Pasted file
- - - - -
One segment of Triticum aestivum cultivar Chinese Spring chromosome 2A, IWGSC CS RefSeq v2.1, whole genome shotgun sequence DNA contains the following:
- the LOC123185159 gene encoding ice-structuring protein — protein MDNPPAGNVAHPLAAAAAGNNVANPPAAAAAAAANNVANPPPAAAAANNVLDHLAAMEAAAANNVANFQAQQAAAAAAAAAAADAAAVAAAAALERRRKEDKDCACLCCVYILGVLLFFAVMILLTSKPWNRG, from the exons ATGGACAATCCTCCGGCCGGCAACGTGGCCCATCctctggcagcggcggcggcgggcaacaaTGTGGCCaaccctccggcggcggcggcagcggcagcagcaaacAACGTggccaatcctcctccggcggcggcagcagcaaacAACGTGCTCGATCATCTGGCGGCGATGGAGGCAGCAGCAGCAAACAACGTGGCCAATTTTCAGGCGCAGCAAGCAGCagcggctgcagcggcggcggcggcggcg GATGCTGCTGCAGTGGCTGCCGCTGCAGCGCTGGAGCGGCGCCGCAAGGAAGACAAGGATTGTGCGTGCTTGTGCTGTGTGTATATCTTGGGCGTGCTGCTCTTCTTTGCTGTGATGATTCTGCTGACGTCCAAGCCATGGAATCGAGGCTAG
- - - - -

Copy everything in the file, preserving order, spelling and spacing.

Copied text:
One segment of Triticum aestivum cultivar Chinese Spring chromosome 2A, IWGSC CS RefSeq v2.1, whole genome shotgun sequence DNA contains the following:
- the LOC123185159 gene encoding ice-structuring protein — protein MDNPPAGNVAHPLAAAAAGNNVANPPAAAAAAAANNVANPPPAAAAANNVLDHLAAMEAAAANNVANFQAQQAAAAAAAAAAADAAAVAAAAALERRRKEDKDCACLCCVYILGVLLFFAVMILLTSKPWNRG, from the exons ATGGACAATCCTCCGGCCGGCAACGTGGCCCATCctctggcagcggcggcggcgggcaacaaTGTGGCCaaccctccggcggcggcggcagcggcagcagcaaacAACGTggccaatcctcctccggcggcggcagcagcaaacAACGTGCTCGATCATCTGGCGGCGATGGAGGCAGCAGCAGCAAACAACGTGGCCAATTTTCAGGCGCAGCAAGCAGCagcggctgcagcggcggcggcggcggcg GATGCTGCTGCAGTGGCTGCCGCTGCAGCGCTGGAGCGGCGCCGCAAGGAAGACAAGGATTGTGCGTGCTTGTGCTGTGTGTATATCTTGGGCGTGCTGCTCTTCTTTGCTGTGATGATTCTGCTGACGTCCAAGCCATGGAATCGAGGCTAG